New report calls for focus on farming to fix algal blooms

[USA] Lake Erie’s harmful algal bloom problem can be reversed, but it will likely involve a massive effort to get all farmers to follow good conservation practices to avoid the polluted water runoff from farms feeding the blooms, a new study says.

The study, led by University of Michigan scientists, suggests that the traditional practice of encouraging voluntary conservation efforts may not be enough and says that mandatory conservation practices may be needed.

“Our results suggest that for most of the scenarios we tested, it will not be possible to achieve the new target nutrient loads without very significant, large-scale implementation of these agricultural practices,” said Don Scavia, an aquatic ecologist at the University of Michigan and the lead author of the new study, “Informing Lake Erie agriculture nutrient management via scenario evaluation.”

“It appears that traditional voluntary, incentive-based conservation programs would have to be implemented at an unprecedented scale or are simply not sufficient to reach these environmental goals, and that new complementary policies and programs are needed,” Scavia said.

A NOAA graphic showing the severity of recent harmful algal blooms. Last year's was the worst ever.

The blue-green harmful algal blooms in Lake Erie can produce toxins that threaten the local water supply and also threatens the region’s tourism and fishing industries. Last year’s bloom in the lake was the biggest ever.

While phosphorus, the chemical that feeds harmful algal blooms, can be produced by sewer systems and by commercial activities, the report says that changing farming practices is the key to fighting Lake Erie’s harmful algal blooms

“The main driver of the harmful algal blooms is elevated phosphorus from watersheds draining to Lake Erie’s western basin, particularly from the heavily agricultural Maumee River watershed. About 85 percent of the phosphorus entering Lake Erie from the Maumee River comes from farm fertilizers and manure,” says a University of Michigan press release describing the new study.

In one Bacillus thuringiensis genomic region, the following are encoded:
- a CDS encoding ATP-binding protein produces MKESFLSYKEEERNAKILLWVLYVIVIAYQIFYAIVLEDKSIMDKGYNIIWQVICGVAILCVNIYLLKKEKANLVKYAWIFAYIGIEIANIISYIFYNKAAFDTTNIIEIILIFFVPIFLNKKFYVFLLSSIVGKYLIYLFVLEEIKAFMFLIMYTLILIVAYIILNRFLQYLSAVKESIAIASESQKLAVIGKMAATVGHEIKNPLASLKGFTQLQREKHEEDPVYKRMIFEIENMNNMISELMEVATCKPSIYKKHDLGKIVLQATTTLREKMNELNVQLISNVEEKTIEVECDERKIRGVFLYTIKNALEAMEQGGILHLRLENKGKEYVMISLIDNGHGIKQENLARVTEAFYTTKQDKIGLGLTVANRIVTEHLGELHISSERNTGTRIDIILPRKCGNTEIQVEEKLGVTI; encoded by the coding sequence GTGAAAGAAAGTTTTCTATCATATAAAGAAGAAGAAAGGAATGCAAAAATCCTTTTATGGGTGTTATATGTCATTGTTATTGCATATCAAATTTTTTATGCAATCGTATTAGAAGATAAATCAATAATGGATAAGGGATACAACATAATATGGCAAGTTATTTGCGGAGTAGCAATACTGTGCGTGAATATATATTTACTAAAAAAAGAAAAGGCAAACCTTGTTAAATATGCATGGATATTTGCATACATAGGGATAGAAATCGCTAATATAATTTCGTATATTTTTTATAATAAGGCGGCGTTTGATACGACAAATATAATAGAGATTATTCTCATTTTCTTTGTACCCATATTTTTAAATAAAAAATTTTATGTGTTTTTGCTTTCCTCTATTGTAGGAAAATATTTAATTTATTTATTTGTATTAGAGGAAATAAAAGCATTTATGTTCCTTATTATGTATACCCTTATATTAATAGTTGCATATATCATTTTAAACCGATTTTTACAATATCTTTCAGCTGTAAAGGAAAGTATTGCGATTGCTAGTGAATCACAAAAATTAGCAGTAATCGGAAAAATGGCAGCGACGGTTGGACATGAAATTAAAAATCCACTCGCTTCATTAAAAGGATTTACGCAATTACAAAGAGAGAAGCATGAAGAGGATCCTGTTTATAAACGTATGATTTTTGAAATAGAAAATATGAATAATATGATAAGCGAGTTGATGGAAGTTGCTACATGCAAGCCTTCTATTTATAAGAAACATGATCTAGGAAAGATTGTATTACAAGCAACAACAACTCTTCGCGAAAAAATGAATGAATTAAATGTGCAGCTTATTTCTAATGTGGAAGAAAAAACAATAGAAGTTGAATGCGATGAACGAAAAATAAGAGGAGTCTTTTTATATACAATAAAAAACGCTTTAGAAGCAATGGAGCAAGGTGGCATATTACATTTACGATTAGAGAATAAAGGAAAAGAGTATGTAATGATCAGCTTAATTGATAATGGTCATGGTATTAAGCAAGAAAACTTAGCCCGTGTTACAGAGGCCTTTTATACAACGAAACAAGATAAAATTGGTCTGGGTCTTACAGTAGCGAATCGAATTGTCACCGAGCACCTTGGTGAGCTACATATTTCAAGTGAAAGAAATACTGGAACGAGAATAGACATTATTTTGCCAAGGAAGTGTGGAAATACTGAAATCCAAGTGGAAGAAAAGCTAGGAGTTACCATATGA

Adam Rissien, clean water director for the Ohio Environmental Council, told the Register Tuesday it probably will be necessary to require all farmers, not just the ones who are particularly interested in conservation, to follow good conservation practices.

That would include making it mandatory for all farms to develop a pollution prevention plan that includes soil testing and a field-by-field study of the most effective approaches, including putting in buffer strips of grass next to farm fields and taking some fields out of production and replacing them with grass.

The report offers a number of different scenarios for achieving a 40 percent reduction of phosphorus in Lake Erie, a goal that’s been set by U.S. and Canadian officials.

One scenario involves taking 30,000 acres out of production in the Maumee River watershed, and putting more than 1.5 million acres under strict conservation practices.

The practices that the scientists discuss in their report are already being carried out, Rissien said. The key is getting all farmers to do what only some farmers are doing now, he said.

“We need broad scale adoption of effective practices,” Rissien said.


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